Attorney at Law Magazine writer Susan Cushing spoke with Kristina Han whose global career in law and high finance was as distinctive as it was eclectic. But Han was seeking something beyond the confines of large firms and corporations which is why she launched her own, very unique business — Own Your Wonder.
AALM: Could you offer a brief overview of your career?
KH: After completing my undergraduate studies at Harvard, I worked as an investment banker at JP Morgan and then a brief stint as a bike messenger in Paris before earning a dual degree of JD/MA at Duke Law School and Johns Hopkins School of Advanced International Studies.
After my graduate studies, I worked at Skadden, Arps, Slate, Meagher & Flom (NY) in structured finance and corporate finance departments. I then went to work in business intelligence at Kroll in their New York, Hong Kong and London offices, focusing on asset searches, intellectual property investigations and tax haven issues.
During the global financial crisis around 2008, I started a fin tech business in London, which ended up being a spectacular failure. I then took a few years off, got married and moved to Spain and had a baby. We moved to Singapore when my daughter was 2 years old and I went back to law as an in-house lawyer working on international regulatory and compliance issues for a private equity firm, TPG Capital. After having a second baby, we moved to the United States, just outside Washington DC, where I continued to work for TPG for about a year before starting Own Your Wonder.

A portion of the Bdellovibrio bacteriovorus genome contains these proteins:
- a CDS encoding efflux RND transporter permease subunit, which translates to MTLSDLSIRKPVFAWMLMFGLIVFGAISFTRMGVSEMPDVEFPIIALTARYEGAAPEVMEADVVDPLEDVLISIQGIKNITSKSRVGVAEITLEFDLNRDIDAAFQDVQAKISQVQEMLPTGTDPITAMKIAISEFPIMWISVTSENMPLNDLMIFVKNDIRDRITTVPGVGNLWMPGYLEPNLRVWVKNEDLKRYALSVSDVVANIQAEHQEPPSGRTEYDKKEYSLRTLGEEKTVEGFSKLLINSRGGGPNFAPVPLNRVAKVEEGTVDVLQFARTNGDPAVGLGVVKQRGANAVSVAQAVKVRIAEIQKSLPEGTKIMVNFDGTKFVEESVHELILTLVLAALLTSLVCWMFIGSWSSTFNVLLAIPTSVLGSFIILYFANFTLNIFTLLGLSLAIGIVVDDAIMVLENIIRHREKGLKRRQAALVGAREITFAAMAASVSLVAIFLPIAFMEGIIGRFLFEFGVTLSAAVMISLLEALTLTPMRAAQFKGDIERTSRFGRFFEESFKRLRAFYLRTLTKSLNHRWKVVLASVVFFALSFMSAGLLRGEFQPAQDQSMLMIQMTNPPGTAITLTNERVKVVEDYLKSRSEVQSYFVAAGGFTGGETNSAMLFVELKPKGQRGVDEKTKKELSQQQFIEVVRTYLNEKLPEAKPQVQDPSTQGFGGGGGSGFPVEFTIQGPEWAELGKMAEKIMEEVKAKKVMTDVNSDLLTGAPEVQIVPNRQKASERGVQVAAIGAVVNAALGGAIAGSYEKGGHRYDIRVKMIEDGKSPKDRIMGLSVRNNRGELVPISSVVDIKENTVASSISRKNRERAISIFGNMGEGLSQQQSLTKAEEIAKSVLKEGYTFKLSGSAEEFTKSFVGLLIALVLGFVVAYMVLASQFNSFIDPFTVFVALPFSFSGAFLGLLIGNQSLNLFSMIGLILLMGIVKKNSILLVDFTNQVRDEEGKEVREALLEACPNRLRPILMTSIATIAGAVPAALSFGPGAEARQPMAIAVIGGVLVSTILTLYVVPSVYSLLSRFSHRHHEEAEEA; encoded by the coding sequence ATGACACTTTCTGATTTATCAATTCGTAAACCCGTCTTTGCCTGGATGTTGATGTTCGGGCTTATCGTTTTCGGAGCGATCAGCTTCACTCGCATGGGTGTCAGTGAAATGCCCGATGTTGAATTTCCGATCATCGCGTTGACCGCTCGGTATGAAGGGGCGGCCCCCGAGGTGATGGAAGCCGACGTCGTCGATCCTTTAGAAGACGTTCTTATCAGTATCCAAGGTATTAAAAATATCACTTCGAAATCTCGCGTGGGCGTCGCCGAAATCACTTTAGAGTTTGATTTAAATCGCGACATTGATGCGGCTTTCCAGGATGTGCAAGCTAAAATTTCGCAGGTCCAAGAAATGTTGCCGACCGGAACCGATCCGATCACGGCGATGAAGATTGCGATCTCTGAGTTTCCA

AALM: What prompted you to transition from practicing law to launching your own business?
KH: After working for large institutions for most of my career, I wanted to build something from scratch and determine the path of my own success. I also wanted to do something that was meaningful to me and mission-driven.
AALM: Please describe your company and services.
KH: Own Your Wonder provides makeup service and lessons for professional women and businesses. We help women use makeup as a tool to feel and look confident, whether it’s for a work or social occasion. Businesses hire our services as part of their employee benefit program.
During this unprecedented and challenging period, we have begun offering online lessons and workshops on looking professional and client-ready on video platforms.
AALM: Could you explain how you came up with the concept of Own Your Wonder?